Vaccine knowledge and practices of primary care providers of exempt vs. vaccinated children

 Abstract

Objectives: Compare vaccine knowledge, attitudes, and practices of primary care providers for fully vaccinated children and children who are exempt from school immunization requirements.

Methods: We conducted a mailed survey of parent-identified primary care providers from four states to measure perceived risks and benefits of vaccination and other key immunization beliefs. Frequencies of responses were stratified by type of provider, identified by exempt versus vaccinated children. Logistic regression was used to calculate odds ratios for responses by provider type.

Results: 551 surveys were completed (84.3% response rate). Providers for exempt children had similar attitudes to providers for non-exempt children. However, there were statistically significant increased concerns among providers for exempt children regarding vaccine safety and lack of perceived individual and community benefits for vaccines compared to other providers.

Conclusions: The great majority of providers for exempt children had similar attitudes about vaccine safety, effectiveness, and benefits as providers of non-exempt children. Although providers for exempt children were more likely to believe that multiple vaccines weaken a child’s immune system and were concerned about vaccine safety and less likely to consider vaccines were beneficial, a substantial proportion of providers of both exempt and vaccinated children have concerns about vaccine safety and believe that CDC underestimates the frequency of vaccine side effects. Effective continuing education of providers about the risks and benefits of immunization and including in vaccine recommendations more information on pre and post licensing vaccine safety evaluations may overcome some of these perceptions.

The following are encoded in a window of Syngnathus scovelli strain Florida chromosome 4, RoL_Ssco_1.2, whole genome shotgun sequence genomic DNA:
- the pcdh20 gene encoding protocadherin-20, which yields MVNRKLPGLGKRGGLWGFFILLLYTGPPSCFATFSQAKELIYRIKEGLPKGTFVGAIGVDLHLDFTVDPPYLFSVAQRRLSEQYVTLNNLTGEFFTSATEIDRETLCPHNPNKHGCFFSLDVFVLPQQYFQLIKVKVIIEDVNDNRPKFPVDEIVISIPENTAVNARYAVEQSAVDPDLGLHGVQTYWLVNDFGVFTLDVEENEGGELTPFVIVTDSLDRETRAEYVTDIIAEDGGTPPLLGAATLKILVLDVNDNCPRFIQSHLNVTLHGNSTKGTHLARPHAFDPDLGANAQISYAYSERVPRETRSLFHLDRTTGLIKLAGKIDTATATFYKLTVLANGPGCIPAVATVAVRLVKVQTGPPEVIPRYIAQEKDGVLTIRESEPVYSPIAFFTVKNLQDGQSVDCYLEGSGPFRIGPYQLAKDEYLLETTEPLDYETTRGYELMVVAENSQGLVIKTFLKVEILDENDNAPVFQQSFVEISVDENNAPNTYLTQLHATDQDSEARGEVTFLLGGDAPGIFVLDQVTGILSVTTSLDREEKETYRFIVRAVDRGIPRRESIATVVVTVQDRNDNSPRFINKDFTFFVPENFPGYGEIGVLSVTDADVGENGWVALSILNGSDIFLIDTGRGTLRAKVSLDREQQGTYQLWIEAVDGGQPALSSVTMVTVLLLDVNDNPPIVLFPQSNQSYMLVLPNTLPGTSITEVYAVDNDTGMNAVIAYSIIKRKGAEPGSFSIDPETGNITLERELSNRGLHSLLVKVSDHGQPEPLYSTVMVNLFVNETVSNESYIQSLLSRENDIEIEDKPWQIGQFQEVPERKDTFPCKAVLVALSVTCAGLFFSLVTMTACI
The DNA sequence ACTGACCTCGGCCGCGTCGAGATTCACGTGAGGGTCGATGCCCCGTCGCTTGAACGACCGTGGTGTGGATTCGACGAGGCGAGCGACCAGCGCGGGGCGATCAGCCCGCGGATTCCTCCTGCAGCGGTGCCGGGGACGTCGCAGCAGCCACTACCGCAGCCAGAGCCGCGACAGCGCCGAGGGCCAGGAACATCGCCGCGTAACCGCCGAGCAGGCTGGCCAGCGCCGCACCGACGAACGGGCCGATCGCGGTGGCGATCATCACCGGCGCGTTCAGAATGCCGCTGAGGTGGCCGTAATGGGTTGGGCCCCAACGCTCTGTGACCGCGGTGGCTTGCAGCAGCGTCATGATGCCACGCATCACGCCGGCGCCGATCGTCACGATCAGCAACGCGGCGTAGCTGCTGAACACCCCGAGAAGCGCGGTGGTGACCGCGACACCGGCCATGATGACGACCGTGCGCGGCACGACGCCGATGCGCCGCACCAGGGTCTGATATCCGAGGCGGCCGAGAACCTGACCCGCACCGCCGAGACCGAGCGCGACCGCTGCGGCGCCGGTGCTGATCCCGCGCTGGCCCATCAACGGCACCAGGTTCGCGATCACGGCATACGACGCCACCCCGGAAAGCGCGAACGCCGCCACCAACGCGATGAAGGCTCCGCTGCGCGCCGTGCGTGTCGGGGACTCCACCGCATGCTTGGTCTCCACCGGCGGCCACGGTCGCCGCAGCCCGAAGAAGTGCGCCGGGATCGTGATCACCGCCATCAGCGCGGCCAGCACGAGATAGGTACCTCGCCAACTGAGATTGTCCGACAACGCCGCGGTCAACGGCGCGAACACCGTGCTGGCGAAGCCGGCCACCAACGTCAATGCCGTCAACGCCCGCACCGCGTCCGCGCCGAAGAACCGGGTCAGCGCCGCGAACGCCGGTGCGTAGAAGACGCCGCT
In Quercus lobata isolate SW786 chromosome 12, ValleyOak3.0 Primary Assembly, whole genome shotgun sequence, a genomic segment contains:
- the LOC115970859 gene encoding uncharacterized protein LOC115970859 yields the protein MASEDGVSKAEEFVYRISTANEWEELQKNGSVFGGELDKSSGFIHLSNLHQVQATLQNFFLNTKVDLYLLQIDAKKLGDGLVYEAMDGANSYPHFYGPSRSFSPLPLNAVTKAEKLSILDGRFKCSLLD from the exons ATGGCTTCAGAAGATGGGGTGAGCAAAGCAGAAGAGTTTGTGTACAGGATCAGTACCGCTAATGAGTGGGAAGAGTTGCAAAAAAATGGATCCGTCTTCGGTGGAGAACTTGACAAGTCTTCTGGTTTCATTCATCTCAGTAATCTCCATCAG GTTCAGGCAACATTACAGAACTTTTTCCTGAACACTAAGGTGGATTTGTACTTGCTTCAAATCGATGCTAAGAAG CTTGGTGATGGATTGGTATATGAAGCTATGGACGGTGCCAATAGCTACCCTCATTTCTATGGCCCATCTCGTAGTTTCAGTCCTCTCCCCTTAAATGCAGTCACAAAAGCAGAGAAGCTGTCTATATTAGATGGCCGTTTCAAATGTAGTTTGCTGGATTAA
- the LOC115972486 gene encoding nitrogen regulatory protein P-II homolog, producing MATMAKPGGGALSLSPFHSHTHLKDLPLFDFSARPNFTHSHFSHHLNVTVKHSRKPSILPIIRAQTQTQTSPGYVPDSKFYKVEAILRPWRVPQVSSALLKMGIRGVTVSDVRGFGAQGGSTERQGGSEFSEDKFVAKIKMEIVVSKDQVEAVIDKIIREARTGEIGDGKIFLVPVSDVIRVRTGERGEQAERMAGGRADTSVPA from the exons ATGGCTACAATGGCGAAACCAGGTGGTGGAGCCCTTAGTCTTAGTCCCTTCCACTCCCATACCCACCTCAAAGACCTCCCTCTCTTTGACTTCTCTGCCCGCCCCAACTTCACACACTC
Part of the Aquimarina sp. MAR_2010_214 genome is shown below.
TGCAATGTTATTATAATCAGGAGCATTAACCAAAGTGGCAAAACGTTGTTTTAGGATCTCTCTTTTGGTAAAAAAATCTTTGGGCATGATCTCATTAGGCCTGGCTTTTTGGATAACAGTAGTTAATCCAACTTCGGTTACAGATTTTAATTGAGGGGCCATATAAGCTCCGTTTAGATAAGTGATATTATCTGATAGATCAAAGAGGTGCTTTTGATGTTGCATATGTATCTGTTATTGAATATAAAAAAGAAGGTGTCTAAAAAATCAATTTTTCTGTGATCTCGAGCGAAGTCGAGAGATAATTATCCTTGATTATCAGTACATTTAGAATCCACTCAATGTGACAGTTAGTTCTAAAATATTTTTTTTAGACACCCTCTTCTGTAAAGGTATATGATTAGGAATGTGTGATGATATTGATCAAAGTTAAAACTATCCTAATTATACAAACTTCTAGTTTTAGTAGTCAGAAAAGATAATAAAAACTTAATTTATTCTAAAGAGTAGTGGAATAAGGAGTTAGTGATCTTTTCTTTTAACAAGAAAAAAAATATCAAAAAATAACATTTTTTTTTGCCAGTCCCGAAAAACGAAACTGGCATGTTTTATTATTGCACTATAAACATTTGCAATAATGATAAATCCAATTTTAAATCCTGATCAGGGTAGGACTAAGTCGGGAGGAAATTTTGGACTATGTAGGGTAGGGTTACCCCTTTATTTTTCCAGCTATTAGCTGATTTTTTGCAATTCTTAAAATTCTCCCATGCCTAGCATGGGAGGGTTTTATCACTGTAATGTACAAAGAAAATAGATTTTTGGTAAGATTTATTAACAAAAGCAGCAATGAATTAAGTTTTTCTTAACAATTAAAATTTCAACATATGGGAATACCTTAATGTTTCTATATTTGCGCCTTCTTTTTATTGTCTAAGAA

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Pages
286 - 291
doi
10.4161/hv.4.4.5752
Type
Research Paper
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Vaccine knowledge and practices of primary care providers of exempt vs. vaccinated children